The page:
The Stands
All Years Leaving


espite coming from the other side of the Atlantic, the Stands make music firmly rooted in American soil. Led by songwriter Howie Payne, the group takes its inspiration from groups like the Byrds and the Band, sounding like a less harmonic version of the Jayhawks. For all the steadiness in their performances on All Years Leaving, though, it boils down to whether or not you can take them on these traditional terms.

Before anyone gets down to accusing them of being too focused on one musical thread, we should recognize that they can also do their own thing. Single "Here She Comes Again" starts out dangerously by stealing one line of lyric and melody from the Cars, but shoots off on its own path, adding a poppier tone to a mostly country-rock album. The next track, "The Big Parade" also avoids cliché. On this piece—as on the penultimate "Some Weekend Night"—the group stays within the folk genre, but adds a tinge of dark experimentalism, sounding more like the Coral. The most unique track closes the album, and it's worth sticking around for. "The Way She Does" is a psychedelically tinged that doesn’t sacrifice the rock for jazz complexity, despite being in 5/4 time.

While the band occasionally deviates from its main focus, it mostly relies on the tried-and-true. If you've ever heard a Byrds album or Dylan at his most country, you've taken care of about 2/3 of All Years Leaving. Even so, the group is appealing because of the way they perform the material. The Stands make sure every note fits in, wasting neither time nor sound in crafting their tight music. The vocalists are also capable of some lovely harmonies, but unfortunately the production too often buries the back-up vocalists in the mix. Payne produced the album himself, so there's a troubling aspect to the disappearance of the other singers. His choice allows the music to take the spotlight, but he could put more of his own group's stamp on the music if he let the other voices have their say.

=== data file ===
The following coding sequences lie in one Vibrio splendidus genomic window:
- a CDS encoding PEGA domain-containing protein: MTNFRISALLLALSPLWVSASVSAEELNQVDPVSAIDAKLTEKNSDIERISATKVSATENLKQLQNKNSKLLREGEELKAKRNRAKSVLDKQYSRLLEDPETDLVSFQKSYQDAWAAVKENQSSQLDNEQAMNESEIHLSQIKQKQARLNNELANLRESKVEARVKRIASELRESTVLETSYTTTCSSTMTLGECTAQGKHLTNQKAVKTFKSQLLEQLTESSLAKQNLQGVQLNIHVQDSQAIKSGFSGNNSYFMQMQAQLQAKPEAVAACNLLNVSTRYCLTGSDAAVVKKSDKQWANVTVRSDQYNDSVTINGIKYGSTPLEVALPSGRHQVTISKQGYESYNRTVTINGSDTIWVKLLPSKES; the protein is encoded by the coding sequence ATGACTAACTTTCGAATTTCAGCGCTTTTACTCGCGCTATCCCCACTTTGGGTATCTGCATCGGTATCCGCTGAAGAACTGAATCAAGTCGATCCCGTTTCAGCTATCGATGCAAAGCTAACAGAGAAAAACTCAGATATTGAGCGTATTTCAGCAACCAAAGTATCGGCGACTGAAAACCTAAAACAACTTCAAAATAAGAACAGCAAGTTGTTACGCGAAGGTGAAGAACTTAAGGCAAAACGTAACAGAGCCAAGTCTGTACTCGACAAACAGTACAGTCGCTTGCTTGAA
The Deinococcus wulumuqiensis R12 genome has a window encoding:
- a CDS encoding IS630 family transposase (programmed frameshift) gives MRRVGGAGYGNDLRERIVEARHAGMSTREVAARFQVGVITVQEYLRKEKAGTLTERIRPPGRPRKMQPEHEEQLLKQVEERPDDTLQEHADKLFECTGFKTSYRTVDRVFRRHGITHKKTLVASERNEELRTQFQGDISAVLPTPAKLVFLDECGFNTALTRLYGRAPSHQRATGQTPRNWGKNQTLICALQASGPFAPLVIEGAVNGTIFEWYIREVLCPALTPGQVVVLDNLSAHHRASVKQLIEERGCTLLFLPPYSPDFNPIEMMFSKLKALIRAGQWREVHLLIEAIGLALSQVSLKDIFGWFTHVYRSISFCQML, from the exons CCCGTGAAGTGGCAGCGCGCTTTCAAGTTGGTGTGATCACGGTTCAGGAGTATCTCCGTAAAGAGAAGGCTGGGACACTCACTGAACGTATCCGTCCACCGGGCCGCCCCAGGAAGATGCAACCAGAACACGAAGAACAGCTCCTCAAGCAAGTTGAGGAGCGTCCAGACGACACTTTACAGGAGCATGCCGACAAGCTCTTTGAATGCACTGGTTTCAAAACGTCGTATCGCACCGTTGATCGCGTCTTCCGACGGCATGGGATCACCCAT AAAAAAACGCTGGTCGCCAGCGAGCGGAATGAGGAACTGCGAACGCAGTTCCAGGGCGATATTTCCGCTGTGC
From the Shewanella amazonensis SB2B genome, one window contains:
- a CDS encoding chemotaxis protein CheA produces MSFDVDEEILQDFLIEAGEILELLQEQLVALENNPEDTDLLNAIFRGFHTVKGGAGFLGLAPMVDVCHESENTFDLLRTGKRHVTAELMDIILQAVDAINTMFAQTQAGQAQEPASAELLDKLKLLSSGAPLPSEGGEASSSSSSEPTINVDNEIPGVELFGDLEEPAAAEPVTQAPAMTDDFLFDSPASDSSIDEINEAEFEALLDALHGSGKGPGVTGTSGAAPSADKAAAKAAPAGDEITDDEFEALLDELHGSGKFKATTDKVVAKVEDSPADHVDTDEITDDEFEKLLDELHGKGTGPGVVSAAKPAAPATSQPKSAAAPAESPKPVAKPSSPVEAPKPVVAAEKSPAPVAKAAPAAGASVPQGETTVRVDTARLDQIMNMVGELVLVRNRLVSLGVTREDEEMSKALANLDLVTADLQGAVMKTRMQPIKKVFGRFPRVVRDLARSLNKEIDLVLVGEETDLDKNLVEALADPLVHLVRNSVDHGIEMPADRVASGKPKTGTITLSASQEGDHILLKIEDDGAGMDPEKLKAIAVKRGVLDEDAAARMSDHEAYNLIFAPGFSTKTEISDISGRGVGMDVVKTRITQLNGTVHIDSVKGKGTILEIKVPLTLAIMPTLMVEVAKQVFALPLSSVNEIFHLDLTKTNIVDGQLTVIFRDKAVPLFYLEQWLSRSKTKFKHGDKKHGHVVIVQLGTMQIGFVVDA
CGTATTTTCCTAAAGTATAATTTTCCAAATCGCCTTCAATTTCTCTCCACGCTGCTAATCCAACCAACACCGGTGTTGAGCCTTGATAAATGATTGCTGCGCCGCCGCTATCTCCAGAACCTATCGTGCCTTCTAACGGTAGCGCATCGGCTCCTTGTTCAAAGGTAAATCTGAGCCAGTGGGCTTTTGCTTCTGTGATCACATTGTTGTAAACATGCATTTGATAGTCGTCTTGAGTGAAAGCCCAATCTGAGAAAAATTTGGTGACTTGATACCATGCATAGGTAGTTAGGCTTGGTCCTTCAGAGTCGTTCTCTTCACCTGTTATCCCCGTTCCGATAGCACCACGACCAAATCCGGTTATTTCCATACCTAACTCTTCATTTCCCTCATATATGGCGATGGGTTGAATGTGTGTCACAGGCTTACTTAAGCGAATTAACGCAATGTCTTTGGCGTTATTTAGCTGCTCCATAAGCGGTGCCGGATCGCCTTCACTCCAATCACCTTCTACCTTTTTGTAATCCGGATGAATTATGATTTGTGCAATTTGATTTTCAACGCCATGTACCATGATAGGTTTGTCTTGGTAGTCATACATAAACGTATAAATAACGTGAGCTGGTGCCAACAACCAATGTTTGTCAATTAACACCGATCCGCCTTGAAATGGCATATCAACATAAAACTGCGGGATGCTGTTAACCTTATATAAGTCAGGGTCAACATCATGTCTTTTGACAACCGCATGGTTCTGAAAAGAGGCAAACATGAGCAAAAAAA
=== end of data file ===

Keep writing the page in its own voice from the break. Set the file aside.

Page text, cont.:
As it stands now, All Years Leaving collects plenty of derivative (but enjoyable) music with a few bright moments of originality. As it also stands, All Years Leaving collects a dozen well-done songs that do their tradition proud. We can only hope that the Stands learn how to resolve those statements before making their next album.

Reviewed by: Justin Cober-Lake

Reviewed on: 2005-02-08

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